Okay, here we go again
I started creating sites in the early '90s of the previous century (Boy, do I sound old...).
In the beginning there was not real CMS-software (well, Frontpage and Dreamweaver... but those were more like editors).
So I decided to build my own, flat-file / noDB CMS-software (sounds familiair, he!)... DMS.
The name was just a joke; when some guys had a CMS, I would rule the market with the next type of CMS... DMS.
The official name was Dirty Management System, and dirty is was... so about ten years later I decided to migrate all my sites to Wordpress
One year ago, I discovered Kirby, a flat-file / noDB CMS (sounds familiair, he!).
It's hard to convince your clients / the market to migrate to another CMS (all they know is Wordpress, and I can not dis-agree with the market-share).
But in about one year, I was able to migrate three existing sites from Wordpress to Kirby and build another three from sketch (using Kirby).
My own site was still Wordpress... build in 2012 end never updated (code-wise; the content / CMS itself was updated on a regular basis, of course).
The first week of this month, I did not have any big projects, so I decided to migrate my own site to Kirby - and there it is
O, by the way - I'm not a real coder; I started out as a graphical / comic artist. So many of the projects are not code-related, but animations / designs / illustrations I made (no client wants to see cool code, they just want to see cool images / designs...).
It's not a theme or something, it just a hand-made design - based on Bootstrap and some jQuery scripting.
Of course the site itself is not exiting; you can build sites like this with every CMS - even without any CMS at all... so let's take a look at the back-end (which I like most from Kirby; building your own back-end!).
First thing you will notice, is the panel - secured by a captcha.
I know Kirby has brute-force attack prevention (since 2.3) but I made this captha before that, and my clients think it's cool, because it adds an extra security layer (needed or not...)
Once behind the captcha, you'll see a branded log-in form
The dashboard, were it all starts...
I made two widgets myself;
Download monitor, to keep track of my downloads
At a glance, to keep track of the site itself
As you can see my site is a one-pager, but I decided to split the sections into pages;
This way I am able to change the different parts of my site very quick, without the need to scroll / click / etc... in one large back-end panel.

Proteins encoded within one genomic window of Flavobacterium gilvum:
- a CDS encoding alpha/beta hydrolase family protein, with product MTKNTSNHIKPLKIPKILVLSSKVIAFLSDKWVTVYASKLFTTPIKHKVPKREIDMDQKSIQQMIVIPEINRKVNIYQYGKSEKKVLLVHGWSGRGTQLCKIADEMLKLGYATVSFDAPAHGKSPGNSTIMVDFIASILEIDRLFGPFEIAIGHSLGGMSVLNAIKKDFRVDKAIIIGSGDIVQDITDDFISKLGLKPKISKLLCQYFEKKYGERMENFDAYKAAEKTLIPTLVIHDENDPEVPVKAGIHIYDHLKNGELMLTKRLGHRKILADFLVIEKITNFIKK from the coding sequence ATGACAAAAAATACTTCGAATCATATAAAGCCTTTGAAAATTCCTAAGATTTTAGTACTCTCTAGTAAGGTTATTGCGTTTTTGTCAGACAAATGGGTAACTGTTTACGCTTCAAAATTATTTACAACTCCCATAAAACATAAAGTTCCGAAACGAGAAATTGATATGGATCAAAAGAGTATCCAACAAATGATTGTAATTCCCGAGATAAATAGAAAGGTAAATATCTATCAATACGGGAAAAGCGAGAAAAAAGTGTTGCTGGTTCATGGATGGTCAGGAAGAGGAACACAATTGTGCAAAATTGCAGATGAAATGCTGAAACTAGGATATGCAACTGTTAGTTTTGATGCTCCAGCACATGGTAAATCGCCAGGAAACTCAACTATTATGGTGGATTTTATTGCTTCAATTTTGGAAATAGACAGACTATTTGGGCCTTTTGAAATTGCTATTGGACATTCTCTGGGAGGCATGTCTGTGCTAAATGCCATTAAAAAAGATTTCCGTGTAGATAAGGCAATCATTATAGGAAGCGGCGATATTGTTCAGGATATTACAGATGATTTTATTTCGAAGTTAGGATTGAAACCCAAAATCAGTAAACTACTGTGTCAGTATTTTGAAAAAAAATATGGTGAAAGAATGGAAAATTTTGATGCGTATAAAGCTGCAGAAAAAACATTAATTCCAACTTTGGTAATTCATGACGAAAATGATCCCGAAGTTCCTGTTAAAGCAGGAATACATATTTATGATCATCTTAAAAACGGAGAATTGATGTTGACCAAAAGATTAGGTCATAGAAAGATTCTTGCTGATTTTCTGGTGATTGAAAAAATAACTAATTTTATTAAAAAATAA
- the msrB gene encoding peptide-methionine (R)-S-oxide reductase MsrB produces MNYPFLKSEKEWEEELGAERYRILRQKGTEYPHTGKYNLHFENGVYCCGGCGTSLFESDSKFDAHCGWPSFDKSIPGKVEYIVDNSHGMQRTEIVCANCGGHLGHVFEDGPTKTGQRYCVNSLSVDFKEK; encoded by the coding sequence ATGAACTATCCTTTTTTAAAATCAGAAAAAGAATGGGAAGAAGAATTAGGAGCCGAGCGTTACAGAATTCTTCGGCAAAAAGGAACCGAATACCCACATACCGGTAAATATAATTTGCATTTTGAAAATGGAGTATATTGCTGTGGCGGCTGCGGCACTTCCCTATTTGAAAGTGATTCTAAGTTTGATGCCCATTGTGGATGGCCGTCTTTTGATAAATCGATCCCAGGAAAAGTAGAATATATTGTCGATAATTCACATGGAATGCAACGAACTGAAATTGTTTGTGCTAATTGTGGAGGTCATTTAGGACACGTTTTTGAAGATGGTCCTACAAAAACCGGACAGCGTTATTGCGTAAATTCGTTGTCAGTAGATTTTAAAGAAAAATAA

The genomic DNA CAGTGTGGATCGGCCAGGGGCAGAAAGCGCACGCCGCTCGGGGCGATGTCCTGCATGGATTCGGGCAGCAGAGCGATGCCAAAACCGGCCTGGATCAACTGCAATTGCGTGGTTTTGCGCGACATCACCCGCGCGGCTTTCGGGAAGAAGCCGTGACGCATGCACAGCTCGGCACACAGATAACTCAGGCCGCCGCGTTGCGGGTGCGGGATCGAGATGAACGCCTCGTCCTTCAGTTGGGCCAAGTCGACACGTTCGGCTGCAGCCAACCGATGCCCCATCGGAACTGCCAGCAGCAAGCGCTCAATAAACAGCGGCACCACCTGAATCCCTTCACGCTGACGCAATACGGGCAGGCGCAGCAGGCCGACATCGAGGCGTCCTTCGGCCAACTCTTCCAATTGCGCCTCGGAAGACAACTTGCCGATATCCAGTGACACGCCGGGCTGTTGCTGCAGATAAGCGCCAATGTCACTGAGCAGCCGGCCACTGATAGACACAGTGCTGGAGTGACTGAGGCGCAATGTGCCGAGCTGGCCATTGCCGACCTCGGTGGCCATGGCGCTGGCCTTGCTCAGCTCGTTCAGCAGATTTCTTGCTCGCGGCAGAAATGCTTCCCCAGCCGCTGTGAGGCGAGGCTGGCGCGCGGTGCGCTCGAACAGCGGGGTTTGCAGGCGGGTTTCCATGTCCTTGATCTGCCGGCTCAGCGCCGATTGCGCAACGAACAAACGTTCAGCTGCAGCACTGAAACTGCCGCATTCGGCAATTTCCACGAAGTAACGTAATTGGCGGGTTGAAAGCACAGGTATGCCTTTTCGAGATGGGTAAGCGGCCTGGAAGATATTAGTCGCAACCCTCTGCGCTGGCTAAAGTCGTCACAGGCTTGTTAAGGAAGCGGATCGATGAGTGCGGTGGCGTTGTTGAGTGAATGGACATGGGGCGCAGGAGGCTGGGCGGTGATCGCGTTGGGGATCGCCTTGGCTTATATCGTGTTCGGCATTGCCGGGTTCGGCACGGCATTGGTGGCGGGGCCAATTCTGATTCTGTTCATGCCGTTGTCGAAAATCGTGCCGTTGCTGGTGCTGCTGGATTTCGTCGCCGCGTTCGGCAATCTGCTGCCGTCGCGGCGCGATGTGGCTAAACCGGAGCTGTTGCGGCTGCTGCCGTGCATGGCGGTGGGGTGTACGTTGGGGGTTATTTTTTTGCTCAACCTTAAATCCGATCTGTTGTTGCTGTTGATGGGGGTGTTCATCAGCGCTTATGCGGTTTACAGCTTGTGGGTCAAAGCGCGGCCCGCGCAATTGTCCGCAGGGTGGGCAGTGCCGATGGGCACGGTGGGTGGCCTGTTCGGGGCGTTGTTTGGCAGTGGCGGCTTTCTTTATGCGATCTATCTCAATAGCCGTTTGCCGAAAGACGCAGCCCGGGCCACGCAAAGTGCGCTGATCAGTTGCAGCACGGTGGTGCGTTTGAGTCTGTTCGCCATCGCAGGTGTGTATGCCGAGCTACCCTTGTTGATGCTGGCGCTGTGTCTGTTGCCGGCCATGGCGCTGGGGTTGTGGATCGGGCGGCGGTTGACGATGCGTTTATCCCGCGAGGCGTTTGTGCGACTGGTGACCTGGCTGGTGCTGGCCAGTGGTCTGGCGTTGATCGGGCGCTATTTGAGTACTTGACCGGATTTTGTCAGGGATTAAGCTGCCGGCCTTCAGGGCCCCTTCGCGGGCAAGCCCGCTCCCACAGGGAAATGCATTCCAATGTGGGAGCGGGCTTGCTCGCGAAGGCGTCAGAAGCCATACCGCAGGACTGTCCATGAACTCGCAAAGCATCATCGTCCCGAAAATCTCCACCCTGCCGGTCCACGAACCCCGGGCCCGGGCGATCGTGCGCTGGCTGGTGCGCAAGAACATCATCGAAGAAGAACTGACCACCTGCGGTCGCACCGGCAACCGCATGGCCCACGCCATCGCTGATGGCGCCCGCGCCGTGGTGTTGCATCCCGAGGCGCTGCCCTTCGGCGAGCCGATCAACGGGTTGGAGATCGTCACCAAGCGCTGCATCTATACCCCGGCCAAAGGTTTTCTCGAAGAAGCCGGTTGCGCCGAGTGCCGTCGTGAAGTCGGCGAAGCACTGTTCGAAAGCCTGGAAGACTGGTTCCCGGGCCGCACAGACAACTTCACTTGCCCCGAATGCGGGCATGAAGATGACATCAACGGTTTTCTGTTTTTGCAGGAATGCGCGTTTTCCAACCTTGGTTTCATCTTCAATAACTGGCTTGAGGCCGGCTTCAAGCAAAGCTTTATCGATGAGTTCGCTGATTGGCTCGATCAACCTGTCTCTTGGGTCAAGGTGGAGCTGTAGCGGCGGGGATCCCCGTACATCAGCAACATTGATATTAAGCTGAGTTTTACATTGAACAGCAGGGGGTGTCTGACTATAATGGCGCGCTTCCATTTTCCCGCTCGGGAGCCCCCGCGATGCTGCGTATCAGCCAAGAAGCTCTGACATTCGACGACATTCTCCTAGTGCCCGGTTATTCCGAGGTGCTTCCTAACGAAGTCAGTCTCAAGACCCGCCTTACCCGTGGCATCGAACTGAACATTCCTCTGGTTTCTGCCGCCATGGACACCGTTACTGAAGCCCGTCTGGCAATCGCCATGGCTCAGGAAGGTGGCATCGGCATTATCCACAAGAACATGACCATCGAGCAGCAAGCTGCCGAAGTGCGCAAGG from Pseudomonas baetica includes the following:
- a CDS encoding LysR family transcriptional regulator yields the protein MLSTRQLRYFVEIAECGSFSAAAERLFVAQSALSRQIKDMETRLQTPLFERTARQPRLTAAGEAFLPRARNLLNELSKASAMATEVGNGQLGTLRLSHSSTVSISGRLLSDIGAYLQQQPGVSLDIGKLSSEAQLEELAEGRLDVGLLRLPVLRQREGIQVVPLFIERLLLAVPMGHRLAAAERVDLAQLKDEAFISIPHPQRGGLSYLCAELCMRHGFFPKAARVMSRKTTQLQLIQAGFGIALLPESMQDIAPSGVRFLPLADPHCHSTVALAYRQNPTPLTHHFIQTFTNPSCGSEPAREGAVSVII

This is were thing become interesting
- In the upper-right corner you'll see my Jumplist feature in action. This nifty button enables you to jump from page to page very quick, without the need to return back to the dashboard every time... a live / time-saver!
- Another thing you'll mention is the tabbed-interface. I don't like long pages that forces you to scroll, to I created a plug-in that enables you to divide one long page in several tabbed-sections.
- In the sidebar, you'll see live preview of your images. In stead of the name, I now can see what an image really looks like. And there is a toggle in case you want to see the full name.
- The entries on the page are made with the extreme powerfull Snippetfield made by @jenstornell
It's a kind of the default structurefield, but with much more options. In this scenario I show a feature image, an expert of the project (with a nice (...) ellipsis when thing become to long), the title of the project and it's status;
Eye open, the project is published
Eye closed, the project is (not) yet visible on the site.
The snippetfield when editing a project.
It's quit simple;
- Select the featured image
- Set it's status
- Select a type (every type will show an other icon on the front-end)
- Set some slides (default Bootstrap carousel)
- Enter a title and the text.
It's easy to create your own panel-pages, no need for (Advanced) Custom Field (Wordpress) here
This page / tab is all about a custom made Google map; I removed all the buildings, roads, streetnames, etc... and decided to paint the (interactive) map in the main colors of my brand.
How cool - select a color in the back-end, it will show up in the front-end!
So in less than one week, I was able to build my new site from scratch (with the help of Bootstrap of course).
I used my KRB Minify plug-in to minify both the assets and html, turned on the Kirby Caching Mechanism and scored a 9.4 at GTmetrix
I know this numbers aren't holy - but it's better to score a 9.4 than a 3.1...
(...and clients love speed (-numbers)) after all...